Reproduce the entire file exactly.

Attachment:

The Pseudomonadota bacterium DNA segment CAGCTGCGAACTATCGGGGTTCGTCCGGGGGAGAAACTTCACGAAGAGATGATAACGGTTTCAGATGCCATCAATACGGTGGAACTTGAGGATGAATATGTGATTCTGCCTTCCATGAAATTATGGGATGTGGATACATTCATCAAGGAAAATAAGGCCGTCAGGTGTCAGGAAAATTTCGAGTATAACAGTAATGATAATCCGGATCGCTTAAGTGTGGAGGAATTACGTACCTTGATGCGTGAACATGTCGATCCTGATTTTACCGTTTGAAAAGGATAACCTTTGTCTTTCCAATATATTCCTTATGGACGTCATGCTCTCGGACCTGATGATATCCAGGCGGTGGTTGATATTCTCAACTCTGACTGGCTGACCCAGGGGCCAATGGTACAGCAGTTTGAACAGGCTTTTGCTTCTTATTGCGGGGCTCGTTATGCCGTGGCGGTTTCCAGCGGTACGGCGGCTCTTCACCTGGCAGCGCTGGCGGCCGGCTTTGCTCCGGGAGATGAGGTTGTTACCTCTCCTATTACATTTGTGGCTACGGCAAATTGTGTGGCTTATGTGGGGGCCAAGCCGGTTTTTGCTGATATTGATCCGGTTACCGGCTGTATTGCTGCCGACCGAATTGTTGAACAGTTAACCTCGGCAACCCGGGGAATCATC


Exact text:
The Pseudomonadota bacterium DNA segment CAGCTGCGAACTATCGGGGTTCGTCCGGGGGAGAAACTTCACGAAGAGATGATAACGGTTTCAGATGCCATCAATACGGTGGAACTTGAGGATGAATATGTGATTCTGCCTTCCATGAAATTATGGGATGTGGATACATTCATCAAGGAAAATAAGGCCGTCAGGTGTCAGGAAAATTTCGAGTATAACAGTAATGATAATCCGGATCGCTTAAGTGTGGAGGAATTACGTACCTTGATGCGTGAACATGTCGATCCTGATTTTACCGTTTGAAAAGGATAACCTTTGTCTTTCCAATATATTCCTTATGGACGTCATGCTCTCGGACCTGATGATATCCAGGCGGTGGTTGATATTCTCAACTCTGACTGGCTGACCCAGGGGCCAATGGTACAGCAGTTTGAACAGGCTTTTGCTTCTTATTGCGGGGCTCGTTATGCCGTGGCGGTTTCCAGCGGTACGGCGGCTCTTCACCTGGCAGCGCTGGCGGCCGGCTTTGCTCCGGGAGATGAGGTTGTTACCTCTCCTATTACATTTGTGGCTACGGCAAATTGTGTGGCTTATGTGGGGGCCAAGCCGGTTTTTGCTGATATTGATCCGGTTACCGGCTGTATTGCTGCCGACCGAATTGTTGAACAGTTAACCTCGGCAACCCGGGGAATCATC